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Derek Davis – His Life and Career Born in London, Derek Davis came from a long line of craftsmen. His father and grandfather both owned umbrella shops in south London (in Peckham, London Bridge and Clapham Junction). He grew up in a musical household: His father was a talented musician who played the cello and the piano, and together with his mother, who played the violin, his sister Jean on piano and two uncles, they formed something of a family orchestra. Derek inherited the family's love of music and was passionate and knowledgeable about jazz, particularly the blues. His education was interrupted by the second world war and he went to several schools: first Emmanuel school, Wandsworth, and then to schools in Caterham and Oxted, Surrey. On leaving school in 1943, he joined the King's Royal Rifle Corps. Derek had known from an early age that he wanted to be an artist. After the war and encouraged by a cousin who went to the Slade School of Art, he qualified for a grant to the Central School of Arts and Crafts. This enabled him to study painting and sculpture with fashion drawing for three years from 1945. There he met the potter Eric James Mellon, who was to become a lifelong friend and fellow resident of West Sussex. In 1947 Derek Davis and Eric Mellon visited Paris where they saw many exhibitions, in particular the work of Matisse and Picasso. Both of these artists bridged the art/craft divide, an influence that would stay with Derek for the rest of his career. On leaving the Central, he had brief teaching jobs, but Britain in 1950 was 8 | Derek Davis: A Retrospective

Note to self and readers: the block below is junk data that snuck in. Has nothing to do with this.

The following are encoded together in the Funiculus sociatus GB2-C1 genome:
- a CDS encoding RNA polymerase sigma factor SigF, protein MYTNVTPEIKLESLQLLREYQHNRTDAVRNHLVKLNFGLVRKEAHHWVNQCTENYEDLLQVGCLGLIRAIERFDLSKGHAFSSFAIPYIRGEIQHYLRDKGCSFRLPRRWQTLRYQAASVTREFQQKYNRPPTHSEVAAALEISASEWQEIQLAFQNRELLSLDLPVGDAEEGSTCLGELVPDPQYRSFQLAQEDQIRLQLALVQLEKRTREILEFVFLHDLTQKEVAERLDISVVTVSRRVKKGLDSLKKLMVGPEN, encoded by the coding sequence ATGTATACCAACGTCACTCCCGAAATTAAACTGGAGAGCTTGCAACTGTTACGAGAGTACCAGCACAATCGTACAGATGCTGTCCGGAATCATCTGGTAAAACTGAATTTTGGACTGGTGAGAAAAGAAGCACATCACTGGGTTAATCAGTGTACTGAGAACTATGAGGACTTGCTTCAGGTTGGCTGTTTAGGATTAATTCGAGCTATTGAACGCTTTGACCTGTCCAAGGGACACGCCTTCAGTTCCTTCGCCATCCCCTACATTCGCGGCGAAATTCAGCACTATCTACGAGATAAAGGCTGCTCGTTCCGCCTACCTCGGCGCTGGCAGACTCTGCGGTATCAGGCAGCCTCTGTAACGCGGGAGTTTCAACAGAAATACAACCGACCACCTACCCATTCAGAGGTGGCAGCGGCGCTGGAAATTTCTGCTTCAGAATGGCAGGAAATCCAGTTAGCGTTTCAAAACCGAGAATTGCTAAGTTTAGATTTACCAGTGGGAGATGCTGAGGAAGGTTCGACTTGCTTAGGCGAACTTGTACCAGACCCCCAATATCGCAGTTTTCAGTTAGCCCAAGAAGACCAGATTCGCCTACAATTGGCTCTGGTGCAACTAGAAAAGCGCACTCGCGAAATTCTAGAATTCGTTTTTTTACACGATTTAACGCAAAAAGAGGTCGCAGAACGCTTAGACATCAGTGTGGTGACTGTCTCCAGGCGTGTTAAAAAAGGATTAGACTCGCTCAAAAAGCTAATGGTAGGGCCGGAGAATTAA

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Birds - acrylic on canvas - 30 x 30 cm

Pills II - acrylic on canvas - 30 x 30 cm


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Abstract Trees - acrylic on board - 60 x 60 cm

Apples I - acrylic on board - 75 x 75 cm